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Role of Mineralogy in Controlling Fracture Formation

by Olivia Brunhoeber, Lawrence M Anovitz, Parisa Asadi, Lauren E. Beckingham
Publication Type
Journal
Journal Name
ACS Earth and Space Chemistry
Publication Date
Page Numbers
3104 to 3114
Volume
5
Issue
11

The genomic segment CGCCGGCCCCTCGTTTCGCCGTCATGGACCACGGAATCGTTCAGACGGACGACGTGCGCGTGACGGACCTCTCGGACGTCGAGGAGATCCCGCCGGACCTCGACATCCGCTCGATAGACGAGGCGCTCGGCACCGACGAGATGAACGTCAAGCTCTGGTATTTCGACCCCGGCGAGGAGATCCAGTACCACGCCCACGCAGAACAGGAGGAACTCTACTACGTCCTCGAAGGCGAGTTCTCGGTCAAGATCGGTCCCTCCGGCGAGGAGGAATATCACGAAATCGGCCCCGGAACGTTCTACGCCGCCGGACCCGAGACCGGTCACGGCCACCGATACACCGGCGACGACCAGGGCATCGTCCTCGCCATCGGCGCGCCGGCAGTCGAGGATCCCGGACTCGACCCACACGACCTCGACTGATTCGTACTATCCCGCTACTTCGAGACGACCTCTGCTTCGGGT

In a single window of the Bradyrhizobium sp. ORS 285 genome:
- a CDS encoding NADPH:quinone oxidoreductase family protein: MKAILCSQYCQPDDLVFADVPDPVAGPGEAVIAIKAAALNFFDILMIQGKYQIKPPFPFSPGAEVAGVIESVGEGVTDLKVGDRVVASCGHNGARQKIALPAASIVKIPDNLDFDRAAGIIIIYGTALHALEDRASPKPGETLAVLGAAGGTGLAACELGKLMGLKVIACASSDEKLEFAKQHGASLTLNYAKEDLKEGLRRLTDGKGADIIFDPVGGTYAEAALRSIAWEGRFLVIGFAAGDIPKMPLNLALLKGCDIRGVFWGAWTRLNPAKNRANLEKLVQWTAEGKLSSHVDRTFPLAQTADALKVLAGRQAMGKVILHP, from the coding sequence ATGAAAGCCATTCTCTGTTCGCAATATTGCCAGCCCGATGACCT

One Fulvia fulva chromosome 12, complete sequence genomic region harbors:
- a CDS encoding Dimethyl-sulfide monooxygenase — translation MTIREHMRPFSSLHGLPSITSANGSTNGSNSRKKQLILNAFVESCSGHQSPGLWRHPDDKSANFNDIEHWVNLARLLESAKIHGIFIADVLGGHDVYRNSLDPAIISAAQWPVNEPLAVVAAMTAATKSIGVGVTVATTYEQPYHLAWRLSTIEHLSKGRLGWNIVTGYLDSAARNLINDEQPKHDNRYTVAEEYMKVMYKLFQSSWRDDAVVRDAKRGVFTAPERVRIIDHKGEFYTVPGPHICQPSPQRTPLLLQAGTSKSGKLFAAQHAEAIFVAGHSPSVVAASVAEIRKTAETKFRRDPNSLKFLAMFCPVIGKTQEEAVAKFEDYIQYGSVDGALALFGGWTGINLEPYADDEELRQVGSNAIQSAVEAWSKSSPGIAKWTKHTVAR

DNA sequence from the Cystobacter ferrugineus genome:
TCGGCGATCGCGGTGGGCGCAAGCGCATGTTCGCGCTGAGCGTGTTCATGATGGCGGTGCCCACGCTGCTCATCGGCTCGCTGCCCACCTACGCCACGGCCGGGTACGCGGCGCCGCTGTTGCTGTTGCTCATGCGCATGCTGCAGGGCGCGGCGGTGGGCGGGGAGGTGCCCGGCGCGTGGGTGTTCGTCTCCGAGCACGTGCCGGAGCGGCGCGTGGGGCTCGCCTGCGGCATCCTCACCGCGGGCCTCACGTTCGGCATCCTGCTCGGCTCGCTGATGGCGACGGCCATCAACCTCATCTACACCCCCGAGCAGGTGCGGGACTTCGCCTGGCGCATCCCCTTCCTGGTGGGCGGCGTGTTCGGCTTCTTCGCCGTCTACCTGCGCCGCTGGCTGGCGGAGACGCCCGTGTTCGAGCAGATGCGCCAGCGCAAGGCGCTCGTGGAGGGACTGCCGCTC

The presence of fractures in caprocks can pose increased risks in subsurface energy systems and processes like CO2 sequestration by introducing high-permeability leakage paths. Fracture apertures and permeability can be altered through mineral dissolution and precipitation reactions, but the reactive evolution of fractures is not well understood. In fractures, minerals that are otherwise inaccessible to reactive fluids can become exposed, resulting in mineral reactions unpredicted by bulk formation data. This work seeks to understand the relationship between mineralogy and fracture formation to enhance our understanding of reactive fracture evolution and CO2 leakage potential. Here, the mineral compositions of mechanically induced fracture surfaces in samples of the Mancos and Marcellus shales have been quantified and compared to those of the near-fracture matrices using imaging and bulk X-ray diffraction (XRD) data. In the Mancos shale, the concentrations of clay minerals are enhanced along fracture surfaces with respect to the bulk, and the fracture is most likely to form at kaolinite–kaolinite interfaces. Evaluation of the mineralogical spatial variability through cross-correlation analysis of the surrounding matrix in images of samples cut perpendicular to the fracture shows that clay is 16.7 times more likely to be present than carbonate minerals near the fracture surface. The high correlation persists roughly 200 μm into the surrounding matrix for the Mancos sample and implies that the fracture formed within a defined clay-rich lithofacies.